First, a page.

My wife Connie had come by twice earlier in the day, and she was there for my last three laps. On what I knew would be my last lap, I left the water bottle behind and started actually running, with the goal of running the whole way around for that last lap. I wasn’t sure how hard that would be, and I found that it was only moderately hard. Which of course means that I could have run more earlier. I’ll try to remember that next time, though I suspect that’s much easier said than done.

So how did I do? I did better than my lowest goal, but not as good as my higher goals. The bottom line is that I finished 48 laps, which works out to 51.2 miles, with almost 9 minutes to spare. And that last lap turned out to be my fastest, at 10:45/mile pace, with the first lap being the second fastest at 11:40/mile. And those rocks in my shoes? I think they contributed to the blisters I developed on both heels, which I didn’t even notice until I got home. I will definitely be buying gaiters.

People have asked me if it was boring. The short answer is yes, it’s certainly more boring than covering the same distance over a variety of trails. But there’s also a little bit of a Zen thing, and I can look at the boredom as a different kind of challenge to overcome. So it’s not all bad. I can see doing more fixed-time events in the future.

For those who like numbers, I’ll leave you with all the lap times. I figure that lap 27 was when I took the bathroom break.

Lap Time Pace
1 12:26.920 11:40
2 12:46.810 11:59
3 12:48.714 12:00
4 14:04.669 13:12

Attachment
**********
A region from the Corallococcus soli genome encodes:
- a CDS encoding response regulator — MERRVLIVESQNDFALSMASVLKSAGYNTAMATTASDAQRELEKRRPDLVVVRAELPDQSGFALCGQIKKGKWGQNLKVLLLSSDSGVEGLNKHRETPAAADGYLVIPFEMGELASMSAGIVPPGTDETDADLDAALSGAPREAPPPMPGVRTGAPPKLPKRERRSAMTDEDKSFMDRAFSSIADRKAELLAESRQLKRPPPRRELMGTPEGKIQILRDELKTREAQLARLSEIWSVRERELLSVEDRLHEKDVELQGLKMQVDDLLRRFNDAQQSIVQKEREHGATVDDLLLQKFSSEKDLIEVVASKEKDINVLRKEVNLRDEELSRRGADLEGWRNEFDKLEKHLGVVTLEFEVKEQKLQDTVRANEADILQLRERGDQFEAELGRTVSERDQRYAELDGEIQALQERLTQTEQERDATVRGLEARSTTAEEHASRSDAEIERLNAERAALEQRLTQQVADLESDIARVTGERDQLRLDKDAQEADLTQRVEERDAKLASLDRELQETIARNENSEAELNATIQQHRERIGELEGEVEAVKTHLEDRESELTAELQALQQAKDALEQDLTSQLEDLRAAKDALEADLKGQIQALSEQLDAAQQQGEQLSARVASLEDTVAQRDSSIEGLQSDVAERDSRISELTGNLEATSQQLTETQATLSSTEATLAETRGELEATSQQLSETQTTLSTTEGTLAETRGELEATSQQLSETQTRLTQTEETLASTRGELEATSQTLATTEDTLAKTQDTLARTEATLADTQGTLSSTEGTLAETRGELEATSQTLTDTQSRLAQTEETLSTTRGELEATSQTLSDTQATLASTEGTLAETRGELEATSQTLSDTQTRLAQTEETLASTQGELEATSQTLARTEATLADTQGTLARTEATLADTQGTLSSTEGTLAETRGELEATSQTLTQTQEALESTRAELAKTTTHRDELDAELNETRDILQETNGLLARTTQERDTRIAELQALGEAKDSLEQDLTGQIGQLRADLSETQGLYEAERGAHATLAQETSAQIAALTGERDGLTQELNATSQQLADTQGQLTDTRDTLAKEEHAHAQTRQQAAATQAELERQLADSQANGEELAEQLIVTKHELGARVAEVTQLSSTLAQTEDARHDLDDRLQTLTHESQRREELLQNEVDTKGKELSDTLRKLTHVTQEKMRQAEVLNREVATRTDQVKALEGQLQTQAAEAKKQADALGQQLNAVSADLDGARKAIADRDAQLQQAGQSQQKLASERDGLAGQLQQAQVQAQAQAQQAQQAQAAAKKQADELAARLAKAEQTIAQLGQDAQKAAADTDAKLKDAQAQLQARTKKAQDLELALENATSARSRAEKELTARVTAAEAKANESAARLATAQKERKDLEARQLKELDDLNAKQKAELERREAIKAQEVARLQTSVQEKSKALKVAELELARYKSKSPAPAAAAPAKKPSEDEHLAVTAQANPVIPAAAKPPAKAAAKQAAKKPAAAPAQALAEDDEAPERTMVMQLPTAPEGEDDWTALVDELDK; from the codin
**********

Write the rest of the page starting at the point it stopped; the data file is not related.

5 13:30.496 12:40
6 13:29.576 12:39
7 13:29.551 12:39
8 13:40.676 12:49
9 14:13.279 13:20
10 13:50.928 12:59
11 13:38.896 12:47
12 13:47.239 12:55
13 13:59.831 13:07
14 14:04.191 13:11
15 14:06.391 13:13
16 13:00.249 12:11
17 14:27.587 13:33
18 14:06.697 13:13
19 17:07.912 16:03
20 14:25.863 13:31
21 14:51.123 13:55
22 14:33.632 13:39
23 15:39.819 14:41
24 14:36.282 13:41
25 14:42.786 13:47
26 14:26.150 13:32
27 19:17.552 18:05
28 14:25.025 13:31
29 15:15.247 14:18
30 15:20.042 14:22
31 17:03.868 15:59
32 14:45.035 13:49
33 15:18.131 14:20
34 17:05.125 16:01
35 15:03.868 14:07
36 15:11.272 14:14
37 16:37.154 15:34
38 15:22.772 14:25
39 18:16.399 17:07
40 16:10.126 15:09
41 16:41.106 15:38
42 14:23.647 13:29
43 14:47.825 13:52
44 15:15.032 14:17
45 15:30.387 14:32
46 15:52.753 14:53
47 16:02.780 15:02
48 11:28.452 10:45
Total/Average 11:51:09.865 13:53

2 Responses to “More than 50 Miles (and two blisters)”

  1. George Miller Says:

    Way to go Mike! Congratulations on another good outing and maybe next year you’ll be twice as crazy and do the 24! Best wishes and I look forward to meeting you on a CRC run one of these days.

  2. pureh2o Says:

    Mike, nice job. That’s a good way to face the ‘boredom’ – tackle it as an added challenge, a Zen experience. And, nice job completing the Mini Prix PCTR series. That’s not an easy group of races!